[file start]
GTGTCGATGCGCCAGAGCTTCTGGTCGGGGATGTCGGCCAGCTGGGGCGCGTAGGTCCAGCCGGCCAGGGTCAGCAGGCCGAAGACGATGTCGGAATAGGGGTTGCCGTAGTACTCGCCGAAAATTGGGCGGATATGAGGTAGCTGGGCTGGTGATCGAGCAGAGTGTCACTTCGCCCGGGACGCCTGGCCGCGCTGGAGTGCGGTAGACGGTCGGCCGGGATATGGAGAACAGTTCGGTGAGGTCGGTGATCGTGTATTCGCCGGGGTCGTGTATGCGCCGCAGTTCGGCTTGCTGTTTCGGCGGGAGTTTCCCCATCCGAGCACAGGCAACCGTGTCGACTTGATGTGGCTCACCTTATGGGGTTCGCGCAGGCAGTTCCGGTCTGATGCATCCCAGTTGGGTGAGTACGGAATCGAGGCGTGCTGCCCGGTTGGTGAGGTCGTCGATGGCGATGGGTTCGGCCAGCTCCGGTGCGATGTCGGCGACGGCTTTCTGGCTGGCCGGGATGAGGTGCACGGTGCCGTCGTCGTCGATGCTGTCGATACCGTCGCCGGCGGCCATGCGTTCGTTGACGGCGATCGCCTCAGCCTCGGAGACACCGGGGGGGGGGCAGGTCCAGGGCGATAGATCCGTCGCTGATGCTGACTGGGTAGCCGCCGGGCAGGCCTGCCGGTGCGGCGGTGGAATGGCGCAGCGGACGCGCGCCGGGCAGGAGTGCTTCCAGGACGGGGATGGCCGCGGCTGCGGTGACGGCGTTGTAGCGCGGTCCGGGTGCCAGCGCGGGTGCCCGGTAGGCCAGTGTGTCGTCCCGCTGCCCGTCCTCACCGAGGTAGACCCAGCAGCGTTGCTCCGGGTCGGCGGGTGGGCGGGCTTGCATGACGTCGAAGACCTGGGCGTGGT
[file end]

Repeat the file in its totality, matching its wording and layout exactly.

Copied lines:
GTGTCGATGCGCCAGAGCTTCTGGTCGGGGATGTCGGCCAGCTGGGGCGCGTAGGTCCAGCCGGCCAGGGTCAGCAGGCCGAAGACGATGTCGGAATAGGGGTTGCCGTAGTACTCGCCGAAAATTGGGCGGATATGAGGTAGCTGGGCTGGTGATCGAGCAGAGTGTCACTTCGCCCGGGACGCCTGGCCGCGCTGGAGTGCGGTAGACGGTCGGCCGGGATATGGAGAACAGTTCGGTGAGGTCGGTGATCGTGTATTCGCCGGGGTCGTGTATGCGCCGCAGTTCGGCTTGCTGTTTCGGCGGGAGTTTCCCCATCCGAGCACAGGCAACCGTGTCGACTTGATGTGGCTCACCTTATGGGGTTCGCGCAGGCAGTTCCGGTCTGATGCATCCCAGTTGGGTGAGTACGGAATCGAGGCGTGCTGCCCGGTTGGTGAGGTCGTCGATGGCGATGGGTTCGGCCAGCTCCGGTGCGATGTCGGCGACGGCTTTCTGGCTGGCCGGGATGAGGTGCACGGTGCCGTCGTCGTCGATGCTGTCGATACCGTCGCCGGCGGCCATGCGTTCGTTGACGGCGATCGCCTCAGCCTCGGAGACACCGGGGGGGGGGCAGGTCCAGGGCGATAGATCCGTCGCTGATGCTGACTGGGTAGCCGCCGGGCAGGCCTGCCGGTGCGGCGGTGGAATGGCGCAGCGGACGCGCGCCGGGCAGGAGTGCTTCCAGGACGGGGATGGCCGCGGCTGCGGTGACGGCGTTGTAGCGCGGTCCGGGTGCCAGCGCGGGTGCCCGGTAGGCCAGTGTGTCGTCCCGCTGCCCGTCCTCACCGAGGTAGACCCAGCAGCGTTGCTCCGGGTCGGCGGGTGGGCGGGCTTGCATGACGTCGAAGACCTGGGCGTGGT